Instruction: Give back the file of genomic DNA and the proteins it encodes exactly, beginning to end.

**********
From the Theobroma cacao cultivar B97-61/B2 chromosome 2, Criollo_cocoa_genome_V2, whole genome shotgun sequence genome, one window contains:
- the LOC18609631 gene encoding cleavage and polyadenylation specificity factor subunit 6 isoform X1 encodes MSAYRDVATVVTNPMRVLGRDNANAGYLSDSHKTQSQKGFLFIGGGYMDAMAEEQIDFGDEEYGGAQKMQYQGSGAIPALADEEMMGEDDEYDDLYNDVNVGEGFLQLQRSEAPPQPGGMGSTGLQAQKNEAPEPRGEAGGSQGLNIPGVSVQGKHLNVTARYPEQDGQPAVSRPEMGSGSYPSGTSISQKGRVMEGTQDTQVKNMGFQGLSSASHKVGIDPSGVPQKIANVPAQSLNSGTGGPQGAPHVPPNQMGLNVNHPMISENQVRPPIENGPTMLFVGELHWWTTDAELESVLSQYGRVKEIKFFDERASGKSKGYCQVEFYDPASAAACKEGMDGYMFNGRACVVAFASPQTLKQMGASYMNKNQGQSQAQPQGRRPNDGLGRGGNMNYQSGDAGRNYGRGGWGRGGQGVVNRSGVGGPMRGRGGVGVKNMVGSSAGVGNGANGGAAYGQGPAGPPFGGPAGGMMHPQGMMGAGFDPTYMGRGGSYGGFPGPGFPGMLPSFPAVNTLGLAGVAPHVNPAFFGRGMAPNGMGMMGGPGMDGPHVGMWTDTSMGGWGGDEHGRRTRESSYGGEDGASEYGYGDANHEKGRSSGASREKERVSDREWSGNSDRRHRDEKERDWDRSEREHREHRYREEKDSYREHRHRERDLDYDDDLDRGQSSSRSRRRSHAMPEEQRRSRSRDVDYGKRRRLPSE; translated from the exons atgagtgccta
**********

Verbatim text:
From the Theobroma cacao cultivar B97-61/B2 chromosome 2, Criollo_cocoa_genome_V2, whole genome shotgun sequence genome, one window contains:
- the LOC18609631 gene encoding cleavage and polyadenylation specificity factor subunit 6 isoform X1 encodes MSAYRDVATVVTNPMRVLGRDNANAGYLSDSHKTQSQKGFLFIGGGYMDAMAEEQIDFGDEEYGGAQKMQYQGSGAIPALADEEMMGEDDEYDDLYNDVNVGEGFLQLQRSEAPPQPGGMGSTGLQAQKNEAPEPRGEAGGSQGLNIPGVSVQGKHLNVTARYPEQDGQPAVSRPEMGSGSYPSGTSISQKGRVMEGTQDTQVKNMGFQGLSSASHKVGIDPSGVPQKIANVPAQSLNSGTGGPQGAPHVPPNQMGLNVNHPMISENQVRPPIENGPTMLFVGELHWWTTDAELESVLSQYGRVKEIKFFDERASGKSKGYCQVEFYDPASAAACKEGMDGYMFNGRACVVAFASPQTLKQMGASYMNKNQGQSQAQPQGRRPNDGLGRGGNMNYQSGDAGRNYGRGGWGRGGQGVVNRSGVGGPMRGRGGVGVKNMVGSSAGVGNGANGGAAYGQGPAGPPFGGPAGGMMHPQGMMGAGFDPTYMGRGGSYGGFPGPGFPGMLPSFPAVNTLGLAGVAPHVNPAFFGRGMAPNGMGMMGGPGMDGPHVGMWTDTSMGGWGGDEHGRRTRESSYGGEDGASEYGYGDANHEKGRSSGASREKERVSDREWSGNSDRRHRDEKERDWDRSEREHREHRYREEKDSYREHRHRERDLDYDDDLDRGQSSSRSRRRSHAMPEEQRRSRSRDVDYGKRRRLPSE; translated from the exons atgagtgccta